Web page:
We’ll be highlighting the work of some of our outstanding Fellows here. This month, we’re pleased to introduce Crystal Obiukwu, representing Ohio State University.

“My Blueprint is a program that will teach young women, specifically teens, about reproductive justice and how to advocate for reproductive justice in their communities… I want to live in a world that truly embodies progressive values. I want a country where everyone has the ability to reach their full potential. I really want a world that is democratic and people oriented.

“I’ve mainly been involved in the feminist community and the reproductive rights community on my campus. I am starting to get involved in anti-racist work and I’ve been involved with my schools Occupy movement. I feel like my life experience and my identity as a Nigerian American woman brings a new perspective. Right now my university is dealing with a lot of hate crimes and racism on campus. We had a person come to a Trayvon Martin and Shaima Alawadi vigil with a gun holster to intimidate activists, “Long Live Zimmerman” was spray painted on the Black cultural center on campus, and swastikas and the n-word were spray painted on an Obama mural in an area near students and a predominantly black neighborhood. This all happened within 48 hours. Previously an Islamaphobic ad that was funded by an extreme right-wing group was placed in our newspaper.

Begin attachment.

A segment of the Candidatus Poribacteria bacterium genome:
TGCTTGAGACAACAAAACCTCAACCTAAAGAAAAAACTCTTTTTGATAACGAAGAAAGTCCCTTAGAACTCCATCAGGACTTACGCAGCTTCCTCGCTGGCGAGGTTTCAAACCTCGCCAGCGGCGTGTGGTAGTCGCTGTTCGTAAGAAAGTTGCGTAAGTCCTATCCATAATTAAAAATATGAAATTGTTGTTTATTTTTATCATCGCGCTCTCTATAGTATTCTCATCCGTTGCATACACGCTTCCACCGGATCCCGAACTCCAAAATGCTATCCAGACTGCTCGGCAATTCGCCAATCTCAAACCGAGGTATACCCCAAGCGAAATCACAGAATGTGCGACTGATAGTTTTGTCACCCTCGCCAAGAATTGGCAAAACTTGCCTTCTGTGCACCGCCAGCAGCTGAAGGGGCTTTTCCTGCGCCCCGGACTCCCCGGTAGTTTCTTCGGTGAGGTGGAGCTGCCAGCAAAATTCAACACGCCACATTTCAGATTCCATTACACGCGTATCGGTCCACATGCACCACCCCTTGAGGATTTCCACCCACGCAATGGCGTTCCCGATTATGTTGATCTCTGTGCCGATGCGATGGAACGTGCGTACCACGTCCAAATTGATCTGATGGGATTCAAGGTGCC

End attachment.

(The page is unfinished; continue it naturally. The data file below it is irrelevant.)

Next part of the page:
“Activist, students, and faculty immediately held an impromptu meeting after the 2nd hate crime had occurred. Two actions and a list of 3 demands were created. The next day we had over 200 students and activist go to the board of trustees meeting to read our demands and make them address racism on campus. Our demands were 1) have hate crime alerts go out to students so they can be informed about racism on campus, 2) have diversity be a priority at Ohio State with a diverse body of students and faculty that is representative of the country’s population, and 3) inclusion not tolerance; we want a campus that is genuinely inclusive of all kinds of students. We also had a sit-in in our student union until our first demand was met.

“All of the great student activists around me who do amazing work inspire me. The fact that they can be both students and accomplish incredible things inspires me to do my best as an activist.”

PFAW Foundation